By 2030, it is estimated that the countries of Central Asia will need about $20 billion in investments in the energy sector, including solar, wind and hydropower, as well as in the modernization of national and regional power grids, which will improve the interconnectivity of networks and opportunities for regional trade.
The Central Asian Trade and Investment Energy Forum 2023, held in London on March 2-3, brought together representatives of the governments of Kazakhstan, Kyrgyzstan, Tajikistan and Uzbekistan, international financial institutions and the business community. The participants discussed interrelated issues of energy security, decarbonization and economic growth, the WB press service reported.
The forum was jointly organized by the governments of the CA countries, the government of the United Kingdom of Great Britain and Northern Ireland and the World Bank. The goals of the forum are to develop more efficient mechanisms for regional electricity trading and identify coordinated actions to improve regional cooperation and ensure the transition to a carbon neutral economy.
It is noted that the CA countries have significant reserves of natural resources and the necessary experience to achieve sustainable energy security through the transition to clean energy sources. The governments of the countries of the region recognize the need for urgent measures to promote cooperation, trade and investment in the energy sector. Reforms are already under way in many Central Asian countries to promote greater use of renewable energy sources.
“Last winter, one of the coldest in recent decades in Central Asia, once again demonstrated the urgent need to strengthen the energy security of the countries of the region,” Tatyana Proskuryakova, WB Regional Director for Central Asia, said.
The creation of a regional electricity market based on diversified generation sources will promote stable energy supplies and decarbonization, stimulate the growth of a “green” economy in the region as a whole, and help create new jobs. These efforts will help Central Asia achieve upper-middle income status in the medium term.
Also, during the forum, representatives of the Central Asian countries informed potential private investors and international financial institutions about the investment opportunities and needs of the region in the energy sector. By 2030, it is estimated that Central Asia will need about $20 billion in investments in the energy sector, including solar, wind and hydropower, as well as in the modernization of national and regional power grids, which will improve network connectivity and opportunities for regional trade.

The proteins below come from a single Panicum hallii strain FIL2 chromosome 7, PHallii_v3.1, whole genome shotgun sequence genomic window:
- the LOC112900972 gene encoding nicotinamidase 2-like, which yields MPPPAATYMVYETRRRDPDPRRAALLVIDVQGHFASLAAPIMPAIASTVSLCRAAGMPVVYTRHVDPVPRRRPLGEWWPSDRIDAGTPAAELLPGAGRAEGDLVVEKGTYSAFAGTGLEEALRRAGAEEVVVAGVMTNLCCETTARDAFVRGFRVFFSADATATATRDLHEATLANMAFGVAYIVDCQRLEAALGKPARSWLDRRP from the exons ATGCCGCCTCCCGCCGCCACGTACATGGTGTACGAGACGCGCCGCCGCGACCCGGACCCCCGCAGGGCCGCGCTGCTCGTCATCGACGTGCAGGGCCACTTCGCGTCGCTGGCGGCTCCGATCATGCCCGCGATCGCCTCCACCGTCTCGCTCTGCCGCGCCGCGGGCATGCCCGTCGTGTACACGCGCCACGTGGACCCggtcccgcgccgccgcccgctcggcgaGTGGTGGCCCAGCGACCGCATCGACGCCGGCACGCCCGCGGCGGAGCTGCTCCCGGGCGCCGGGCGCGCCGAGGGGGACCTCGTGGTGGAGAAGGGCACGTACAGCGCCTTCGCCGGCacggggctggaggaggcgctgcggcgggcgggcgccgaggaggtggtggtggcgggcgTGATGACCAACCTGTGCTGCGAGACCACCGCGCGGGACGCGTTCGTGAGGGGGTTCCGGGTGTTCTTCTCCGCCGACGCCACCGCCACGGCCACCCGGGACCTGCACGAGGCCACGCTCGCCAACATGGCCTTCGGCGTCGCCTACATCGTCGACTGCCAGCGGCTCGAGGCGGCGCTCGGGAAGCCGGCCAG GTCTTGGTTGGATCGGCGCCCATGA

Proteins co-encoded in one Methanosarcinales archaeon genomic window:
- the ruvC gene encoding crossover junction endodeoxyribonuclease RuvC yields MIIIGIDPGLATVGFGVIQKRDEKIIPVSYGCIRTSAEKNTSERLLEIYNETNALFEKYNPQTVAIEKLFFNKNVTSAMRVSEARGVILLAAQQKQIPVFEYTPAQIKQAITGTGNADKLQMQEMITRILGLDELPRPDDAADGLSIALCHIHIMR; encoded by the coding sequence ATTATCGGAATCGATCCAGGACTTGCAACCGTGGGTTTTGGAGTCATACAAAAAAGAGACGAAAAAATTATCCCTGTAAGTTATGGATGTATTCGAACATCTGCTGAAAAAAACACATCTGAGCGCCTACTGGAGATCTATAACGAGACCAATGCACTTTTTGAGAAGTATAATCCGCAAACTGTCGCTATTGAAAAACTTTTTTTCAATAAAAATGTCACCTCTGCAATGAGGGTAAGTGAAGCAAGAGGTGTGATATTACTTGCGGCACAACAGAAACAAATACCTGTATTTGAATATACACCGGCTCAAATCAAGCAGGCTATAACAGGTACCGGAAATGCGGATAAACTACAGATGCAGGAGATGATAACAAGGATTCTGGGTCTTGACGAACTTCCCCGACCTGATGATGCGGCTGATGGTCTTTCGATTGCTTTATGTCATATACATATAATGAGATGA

“By creating favorable investment conditions, the countries of Central Asia will be able to attract significant financing for energy development to become the engine of green economic growth,” Charles Cormier, WB Director for Infrastructure for Europe and Central Asia, said.
In order to attract investors and reduce the overall costs of switching to clean energy sources, each country needs to accelerate reforms aimed at expanding the use of renewable energy sources and building investor confidence in the reliability of electricity trade between countries. To meet these challenges, the countries of the region will need to improve the governance and transparency of the energy sector, ensure its financial viability while maintaining the availability of services for vulnerable populations, expand the volume of regional electricity trade, and ensure the financially efficient development of energy systems in the region.
The forum was supported by the Central Asia Water and Energy Program (CAWEP), a regional partnership for knowledge and technical assistance. The program is implemented by the World Bank with the financial assistance of the EU, Switzerland and the UK.